Anthurium brevispadix Croat, sp. nov.
TYPE: Panama. Code: along road above El Copé on Continental Divide, 5.2 mi. N of El Copé, 900-950 m, 1.5 mi. N of sawmill, 8°39'N, 80°36'30"W, Croat 44546 (MO 2806658, holotype; K, PMA, US, VEN, isotypes; Live at MO).
Planta epiphytica; caudex ca. 10 cm longus; cataphyllum persistens fibris tenuibus; petiolus teres, 4.5-8.5 cm longus; lamina subcoriacea, linearis, basi acuta ad obtusa, (6-)11-20 cm longa, (1.5-)2-2.8 cm lata, utrinque glanduloso-punctata; inflorescentia erecta; pedunculus 10-13.5 cm longus, teres; spatha membranacca, pallide viridis, anguste ovata, 1.4-2 cm longa; spadix pallide viridis; 1.6-2.5 cm longus; baccae ignotae.
Epiphyte; stems ca. 10 cm long, 7 mm diam.; leaf scars covered by persistent cataphylls; roots pale green, 2.5-3 mm diam.; cataphylls moderately thin, 2.3-2.7 cm long, acuminate at apex with a subapical apiculum 3 mm long, drying tan (B & K. Yellow 6/7.5), weathering to fine persistent fibers.
LEAVES with petioles erect-spreading, terete, 4.5-8.5 cm long, ca. 1.5 mm diam.; geniculum 7-12 mm long, weakly sulcate; blades subcoriaceous, linear, gradually acuminate at apex (the acumen flat), acute to obtuse at base, (6-) 11-20 cm long, (1.5-)2-2.8 cm wide, broadest near middle, the margins markedly revolute; both surfaces semiglossy and glandular-punctate, the glands sparse and more or less obscure on upper surface, the epidermis weakly papillate; lower surface slightly paler with the glands dense and reddish brown; midrib weakly raised at base above, flat midway, weakly sunken near apex; weakly raised below, broader at base, narrow and acute toward apex; primary lateral veins 5-7 per side, departing midrib at 30-35° angle, obscure above, flat, darker than surface below; interprimary veins scarcely visible below; collective vein arising from the base, not apparent above, slightly darker than surface below, 1-3 mm from margin.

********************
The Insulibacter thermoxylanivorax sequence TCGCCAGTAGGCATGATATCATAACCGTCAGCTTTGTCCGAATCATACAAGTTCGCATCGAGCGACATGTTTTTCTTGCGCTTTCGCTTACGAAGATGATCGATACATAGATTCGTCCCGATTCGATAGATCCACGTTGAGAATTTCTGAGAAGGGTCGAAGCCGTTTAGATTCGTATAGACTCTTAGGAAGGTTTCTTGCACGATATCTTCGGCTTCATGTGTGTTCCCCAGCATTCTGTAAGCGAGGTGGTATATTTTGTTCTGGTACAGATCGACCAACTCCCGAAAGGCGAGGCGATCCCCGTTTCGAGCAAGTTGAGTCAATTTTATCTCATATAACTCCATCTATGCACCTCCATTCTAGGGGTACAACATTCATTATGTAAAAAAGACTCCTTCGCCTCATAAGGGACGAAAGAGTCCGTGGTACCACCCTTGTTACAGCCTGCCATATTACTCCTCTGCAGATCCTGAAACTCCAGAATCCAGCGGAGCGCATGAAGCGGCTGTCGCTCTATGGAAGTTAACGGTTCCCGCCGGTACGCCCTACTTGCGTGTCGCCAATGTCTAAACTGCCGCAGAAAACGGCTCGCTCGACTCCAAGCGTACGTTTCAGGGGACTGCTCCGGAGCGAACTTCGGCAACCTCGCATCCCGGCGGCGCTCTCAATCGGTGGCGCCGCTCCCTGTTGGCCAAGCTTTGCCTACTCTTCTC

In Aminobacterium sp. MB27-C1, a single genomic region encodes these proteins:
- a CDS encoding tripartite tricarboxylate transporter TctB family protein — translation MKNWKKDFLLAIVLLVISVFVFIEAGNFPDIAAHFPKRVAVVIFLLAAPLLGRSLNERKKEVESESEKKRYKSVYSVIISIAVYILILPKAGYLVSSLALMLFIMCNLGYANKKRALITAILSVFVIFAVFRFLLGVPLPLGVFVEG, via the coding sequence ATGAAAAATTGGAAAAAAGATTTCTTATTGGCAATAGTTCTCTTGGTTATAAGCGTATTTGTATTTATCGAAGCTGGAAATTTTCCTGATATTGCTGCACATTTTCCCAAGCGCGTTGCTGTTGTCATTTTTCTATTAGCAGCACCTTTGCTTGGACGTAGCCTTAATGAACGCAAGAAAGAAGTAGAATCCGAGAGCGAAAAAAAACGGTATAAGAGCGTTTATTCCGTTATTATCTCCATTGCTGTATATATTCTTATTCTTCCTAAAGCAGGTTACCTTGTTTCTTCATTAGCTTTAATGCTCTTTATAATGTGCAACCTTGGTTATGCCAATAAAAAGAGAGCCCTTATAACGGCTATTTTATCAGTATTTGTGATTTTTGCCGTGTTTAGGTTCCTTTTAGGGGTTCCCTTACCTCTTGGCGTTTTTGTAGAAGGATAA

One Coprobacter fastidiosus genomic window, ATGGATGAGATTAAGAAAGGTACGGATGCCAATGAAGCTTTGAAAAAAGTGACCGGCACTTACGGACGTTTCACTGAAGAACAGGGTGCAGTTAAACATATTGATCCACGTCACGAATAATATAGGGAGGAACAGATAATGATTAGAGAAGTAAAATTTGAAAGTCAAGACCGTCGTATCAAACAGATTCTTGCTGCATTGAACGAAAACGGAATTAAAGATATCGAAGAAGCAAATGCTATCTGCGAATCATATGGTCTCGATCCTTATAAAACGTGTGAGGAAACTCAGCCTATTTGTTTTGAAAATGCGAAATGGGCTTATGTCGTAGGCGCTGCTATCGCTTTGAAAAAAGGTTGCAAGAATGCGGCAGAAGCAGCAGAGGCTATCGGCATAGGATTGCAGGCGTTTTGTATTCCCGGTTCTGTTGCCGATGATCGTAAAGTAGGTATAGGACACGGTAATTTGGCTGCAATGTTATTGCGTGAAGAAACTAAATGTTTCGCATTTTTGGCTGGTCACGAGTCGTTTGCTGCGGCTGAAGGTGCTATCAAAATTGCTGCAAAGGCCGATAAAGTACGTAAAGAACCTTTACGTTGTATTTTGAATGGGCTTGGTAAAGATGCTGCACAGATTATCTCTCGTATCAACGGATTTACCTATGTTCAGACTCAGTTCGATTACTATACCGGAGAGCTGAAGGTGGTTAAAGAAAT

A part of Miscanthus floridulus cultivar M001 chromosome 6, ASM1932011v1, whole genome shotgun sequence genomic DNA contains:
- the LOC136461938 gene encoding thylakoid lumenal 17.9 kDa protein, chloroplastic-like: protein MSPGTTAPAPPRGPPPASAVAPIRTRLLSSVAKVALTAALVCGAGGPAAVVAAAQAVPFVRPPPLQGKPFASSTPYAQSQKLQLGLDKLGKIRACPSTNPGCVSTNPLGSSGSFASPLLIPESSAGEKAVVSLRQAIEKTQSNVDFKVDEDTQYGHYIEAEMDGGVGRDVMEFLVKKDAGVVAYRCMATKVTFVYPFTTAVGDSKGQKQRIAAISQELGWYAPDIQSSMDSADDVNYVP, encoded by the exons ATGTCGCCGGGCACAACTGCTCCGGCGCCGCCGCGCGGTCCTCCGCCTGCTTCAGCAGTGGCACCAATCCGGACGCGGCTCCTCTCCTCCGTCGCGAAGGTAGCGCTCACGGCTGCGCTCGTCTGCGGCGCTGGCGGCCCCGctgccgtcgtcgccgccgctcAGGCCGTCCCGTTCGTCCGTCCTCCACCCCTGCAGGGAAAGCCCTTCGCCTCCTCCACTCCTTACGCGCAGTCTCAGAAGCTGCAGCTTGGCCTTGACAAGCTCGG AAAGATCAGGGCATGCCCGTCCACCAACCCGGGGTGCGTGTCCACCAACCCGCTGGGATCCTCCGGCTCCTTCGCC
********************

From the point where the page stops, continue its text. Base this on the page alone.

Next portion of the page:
INFLORESCENCE erect, shorter than leaves; peduncle 10-13.5 cm long, ca. 2 mm diam., terete, 2-3 times longer than petioles; spathe thin, pale green, narrowly ovate, 1.4-2 cm long; spadix pale green (B & K Yellow-green 6/10), only slightly tapered, rounded at apex, 1.6-2.5 cm long, 3-3.5 mm diam. midway; flowers rhombic, 2.2-2.4 mm long, 1.8-2 mm wide, the sides straight to sigmoid, 3-4 flowers visible in the principal spiral, 6-7 flowers visible in the alternate spiral; tepals matte, minutely papillate; lateral tepals 1.1-1.3 mm wide, the inner margin broadly rounded to more or less straight; pistil slightly raised, green; stigma oblong-elliptic, ca. 0.3 mm long, weakly exserted, brush-like; stamens emerging in a prompt complete sequence from the base, leading spiral preceding the completed flowers by ca. 6 spirals, the first lateral to two-thirds the length of the spadix (preceding second lateral by 3 spirals) while the completed spirals are present in the lower one-fourth of the spadix; anthers white, ca. 0.2 mm long, 0.4 mm wide; thecae ovate, slightly divaricate; pollen white.
INFRUCTESCENCE not seen. Fig. 10.
Anthurium brevispadix is endemic to Panama in Code Province near El Copé at 900 to 950 m in premontane rain forest, and it is known only from two collections.
The species, a member of section Porphyrochitonium, has leaves nearly identical to those of Anthurium friedrichsthalii, but they are much smaller, usually less than half as long. Anthurium brevispadix differs in having a radically different inflorescence with a long stipitate (stipe one-sixth to more than one-half as long as spadix at anthesis) yellowish green spadix with only three to four flowers visible from any angle in its principal spiral and with stamens that remain exserted after anthesis. In contrast, A. friedrichsthalii has a consistently sessile, generally much longer spadix (when fully developed) that has at least five flowers visible per spiral from any angle and stamens | that are consistently retracted from view beneath |lfae tepals after being briefly exposed.
Anthurium brevispadix (so named because of its short spadix) may be confused with A. redolens, which also has a similarly shaped leaf with the collective veins more prominently sunken than the primary lateral veins. That species differs in having a spadix that is pale lavender or creamy white becoming lavender soon after anthesis and later purplish (see that species for additional comments).
Anthurium curvilaminum also has a collective vein more prominent than the primary lateral veins, but it has a much thicker blade and also has a purplish spadix.
CoclŽ N of El Copé, Croat 44546 (K, MO, PMA, US, VEN), Maas et al. 2763 (U).